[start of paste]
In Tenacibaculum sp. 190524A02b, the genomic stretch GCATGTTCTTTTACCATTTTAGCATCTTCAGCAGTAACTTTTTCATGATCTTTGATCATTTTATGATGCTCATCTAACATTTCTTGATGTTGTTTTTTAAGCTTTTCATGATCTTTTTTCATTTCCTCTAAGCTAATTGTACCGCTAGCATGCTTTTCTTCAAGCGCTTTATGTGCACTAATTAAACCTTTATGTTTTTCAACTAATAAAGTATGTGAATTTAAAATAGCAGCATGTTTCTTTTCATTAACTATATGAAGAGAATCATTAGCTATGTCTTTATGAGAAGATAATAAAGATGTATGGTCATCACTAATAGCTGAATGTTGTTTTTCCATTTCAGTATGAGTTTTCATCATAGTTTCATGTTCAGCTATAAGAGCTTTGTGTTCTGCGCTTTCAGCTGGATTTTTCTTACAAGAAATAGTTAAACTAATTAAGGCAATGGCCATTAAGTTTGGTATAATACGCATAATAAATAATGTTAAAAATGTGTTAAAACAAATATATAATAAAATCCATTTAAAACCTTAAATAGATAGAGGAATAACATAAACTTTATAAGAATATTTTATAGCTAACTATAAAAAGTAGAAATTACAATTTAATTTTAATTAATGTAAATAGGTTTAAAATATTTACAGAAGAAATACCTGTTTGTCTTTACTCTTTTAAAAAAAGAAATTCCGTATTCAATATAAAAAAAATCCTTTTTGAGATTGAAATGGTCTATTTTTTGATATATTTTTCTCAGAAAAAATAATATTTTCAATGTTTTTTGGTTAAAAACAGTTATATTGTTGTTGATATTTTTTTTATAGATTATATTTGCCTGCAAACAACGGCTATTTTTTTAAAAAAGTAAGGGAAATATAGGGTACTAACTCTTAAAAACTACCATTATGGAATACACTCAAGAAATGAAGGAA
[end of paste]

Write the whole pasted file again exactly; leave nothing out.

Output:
In Tenacibaculum sp. 190524A02b, the genomic stretch GCATGTTCTTTTACCATTTTAGCATCTTCAGCAGTAACTTTTTCATGATCTTTGATCATTTTATGATGCTCATCTAACATTTCTTGATGTTGTTTTTTAAGCTTTTCATGATCTTTTTTCATTTCCTCTAAGCTAATTGTACCGCTAGCATGCTTTTCTTCAAGCGCTTTATGTGCACTAATTAAACCTTTATGTTTTTCAACTAATAAAGTATGTGAATTTAAAATAGCAGCATGTTTCTTTTCATTAACTATATGAAGAGAATCATTAGCTATGTCTTTATGAGAAGATAATAAAGATGTATGGTCATCACTAATAGCTGAATGTTGTTTTTCCATTTCAGTATGAGTTTTCATCATAGTTTCATGTTCAGCTATAAGAGCTTTGTGTTCTGCGCTTTCAGCTGGATTTTTCTTACAAGAAATAGTTAAACTAATTAAGGCAATGGCCATTAAGTTTGGTATAATACGCATAATAAATAATGTTAAAAATGTGTTAAAACAAATATATAATAAAATCCATTTAAAACCTTAAATAGATAGAGGAATAACATAAACTTTATAAGAATATTTTATAGCTAACTATAAAAAGTAGAAATTACAATTTAATTTTAATTAATGTAAATAGGTTTAAAATATTTACAGAAGAAATACCTGTTTGTCTTTACTCTTTTAAAAAAAGAAATTCCGTATTCAATATAAAAAAAATCCTTTTTGAGATTGAAATGGTCTATTTTTTGATATATTTTTCTCAGAAAAAATAATATTTTCAATGTTTTTTGGTTAAAAACAGTTATATTGTTGTTGATATTTTTTTTATAGATTATATTTGCCTGCAAACAACGGCTATTTTTTTAAAAAAGTAAGGGAAATATAGGGTACTAACTCTTAAAAACTACCATTATGGAATACACTCAAGAAATGAAGGAA